Talk

Advanced search

problems with childcare

(149 Posts)
Melinwelin Fri 23-Sep-11 08:41:20

Hi Ladies
I would like to gage your reactions and comments please.

My daughter went to a local nursery from 9months old and I recently made the decision to move her to a childminder as she seemed to be constantly picking every bug up, other than that I was happy with her care.

I found a local childminder and she has a daughter the same age as my daughter (17months) and was also looking after another little girl 11months. During the second week I noticed my daughter had a really nasty bite on her shoulder (teeth marks and bruising) so I phoned the childminder who was apologetic and confessed that her daughter was going through a phase and she would keep an eye on the situation. I gave the benefit of the doubt but was not happy that it was not mentioned before. My daughter would have been really distressed and it played on my mind the whole of the weekend. During the 3rd week I collected her on the Wednesday to be told that a biting incident had happened again but the childminder had intervened, when I got home her little arm was so bruised that as far as I was concerned no intervention took place or if it had it was too late. I decided not to return my child to her care and managed to get her back into nursery on the Friday.

She had been paid upto the end of that week. She is now taking me to a small claims court for 4weeks notice (£620) but my argument is that she was in breech of her contract as she was unable to protect my child in her care and why should I be penalised and have to pay for two child care providers when this is of no fault of myself or my daughter..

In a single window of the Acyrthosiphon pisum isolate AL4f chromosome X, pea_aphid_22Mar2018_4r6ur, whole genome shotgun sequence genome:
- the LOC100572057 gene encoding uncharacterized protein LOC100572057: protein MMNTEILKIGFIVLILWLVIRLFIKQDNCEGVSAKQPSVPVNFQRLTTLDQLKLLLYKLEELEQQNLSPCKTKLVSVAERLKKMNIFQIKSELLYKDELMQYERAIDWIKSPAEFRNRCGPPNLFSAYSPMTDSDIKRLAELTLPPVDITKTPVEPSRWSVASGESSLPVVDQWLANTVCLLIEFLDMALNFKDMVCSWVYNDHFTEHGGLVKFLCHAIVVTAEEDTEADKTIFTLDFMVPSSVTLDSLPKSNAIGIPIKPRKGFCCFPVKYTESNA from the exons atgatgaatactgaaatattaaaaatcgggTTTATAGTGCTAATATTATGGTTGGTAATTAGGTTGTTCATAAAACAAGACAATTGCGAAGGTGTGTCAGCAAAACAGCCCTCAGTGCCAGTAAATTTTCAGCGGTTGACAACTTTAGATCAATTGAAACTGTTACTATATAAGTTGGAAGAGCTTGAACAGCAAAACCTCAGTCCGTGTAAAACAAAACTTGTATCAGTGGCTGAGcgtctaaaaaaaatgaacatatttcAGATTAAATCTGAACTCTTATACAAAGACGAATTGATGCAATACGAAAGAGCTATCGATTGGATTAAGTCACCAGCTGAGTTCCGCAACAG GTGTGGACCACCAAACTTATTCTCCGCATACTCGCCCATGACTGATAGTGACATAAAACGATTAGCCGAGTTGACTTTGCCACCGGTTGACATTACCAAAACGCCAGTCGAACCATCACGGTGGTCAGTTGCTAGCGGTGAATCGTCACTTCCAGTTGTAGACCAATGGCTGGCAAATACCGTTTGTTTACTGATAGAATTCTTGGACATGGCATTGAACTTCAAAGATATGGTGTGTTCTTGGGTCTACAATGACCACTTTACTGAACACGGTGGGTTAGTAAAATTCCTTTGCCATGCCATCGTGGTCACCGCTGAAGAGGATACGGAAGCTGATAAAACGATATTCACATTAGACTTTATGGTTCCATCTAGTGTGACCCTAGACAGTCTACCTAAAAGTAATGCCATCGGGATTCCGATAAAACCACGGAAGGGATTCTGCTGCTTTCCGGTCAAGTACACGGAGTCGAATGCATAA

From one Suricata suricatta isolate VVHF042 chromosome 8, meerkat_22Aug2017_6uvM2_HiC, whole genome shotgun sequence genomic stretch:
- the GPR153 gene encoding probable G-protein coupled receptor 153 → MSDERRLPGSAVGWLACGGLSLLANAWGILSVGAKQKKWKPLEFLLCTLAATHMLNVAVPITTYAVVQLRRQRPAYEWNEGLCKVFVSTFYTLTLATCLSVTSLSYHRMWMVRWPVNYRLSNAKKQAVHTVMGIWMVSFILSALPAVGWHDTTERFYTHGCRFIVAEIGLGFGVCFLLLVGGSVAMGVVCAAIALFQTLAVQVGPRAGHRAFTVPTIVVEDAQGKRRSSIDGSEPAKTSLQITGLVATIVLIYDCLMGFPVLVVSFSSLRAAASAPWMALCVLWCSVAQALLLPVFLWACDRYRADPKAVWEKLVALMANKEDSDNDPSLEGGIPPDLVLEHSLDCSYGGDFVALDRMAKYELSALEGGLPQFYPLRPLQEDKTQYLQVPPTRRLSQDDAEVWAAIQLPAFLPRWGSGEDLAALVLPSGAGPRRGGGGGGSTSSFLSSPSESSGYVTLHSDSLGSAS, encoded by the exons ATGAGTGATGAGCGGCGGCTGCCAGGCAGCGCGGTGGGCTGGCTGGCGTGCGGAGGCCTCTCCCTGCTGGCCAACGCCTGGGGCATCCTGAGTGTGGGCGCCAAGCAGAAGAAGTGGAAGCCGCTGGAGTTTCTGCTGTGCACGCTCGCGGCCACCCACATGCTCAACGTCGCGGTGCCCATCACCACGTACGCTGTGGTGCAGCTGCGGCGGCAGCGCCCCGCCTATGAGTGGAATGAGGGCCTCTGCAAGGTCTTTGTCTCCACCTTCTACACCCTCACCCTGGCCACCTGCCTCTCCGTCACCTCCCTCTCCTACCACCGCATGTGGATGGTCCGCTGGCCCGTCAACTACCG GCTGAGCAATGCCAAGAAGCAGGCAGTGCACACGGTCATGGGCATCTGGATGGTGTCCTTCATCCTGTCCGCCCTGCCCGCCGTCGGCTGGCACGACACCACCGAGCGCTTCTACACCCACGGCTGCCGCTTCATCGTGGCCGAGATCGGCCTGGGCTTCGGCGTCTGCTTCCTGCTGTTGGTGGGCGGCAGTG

Ok ladies whats your thoughts........ Do I fight this? Do I stand a chance? I am really upset by the whole thing and just wanted what was best for by baby....xx
_____________

nomoreheels Fri 23-Sep-11 08:45:04

I don't know the legalities, but she has a bloody cheek. I'd guess you'll have to turn up & thrash it out in court. Do you have photos of the injuries? That would support your case I'd imagine.

Imnotaslimjim Fri 23-Sep-11 08:46:09

To be honest, I think you over-reacted a bit. Almost all children go through a phase of biting, some harder than others. And it does happen pretty fast - even immediate intervention would still result in a mark, possibly a bruise

As to the legal/money side to it, I've no idea where you stand. "unable to protect your child in her care" is a bit harsh, its not as if you're childs life was in danger. And she'll have to face a lot worse than a biting toddler as she grows up, my DS was hit in the face with a huge plastic tractor while school - they we're sat right next to the teacher! Yes, she should have told you rather than wait for you to ask, but with other children around when you we're picking up, it likely just slipped her mind

2littlegreenmonkeys Fri 23-Sep-11 08:54:46

I can understand why you are upset, but IMO you have over-reacted to the situation. Children bite and hurt each other, it will happen at nursery as well.

I do think she was wrong in not telling you and waiting until you asked about the first bite mark, but we all forget things from time to time.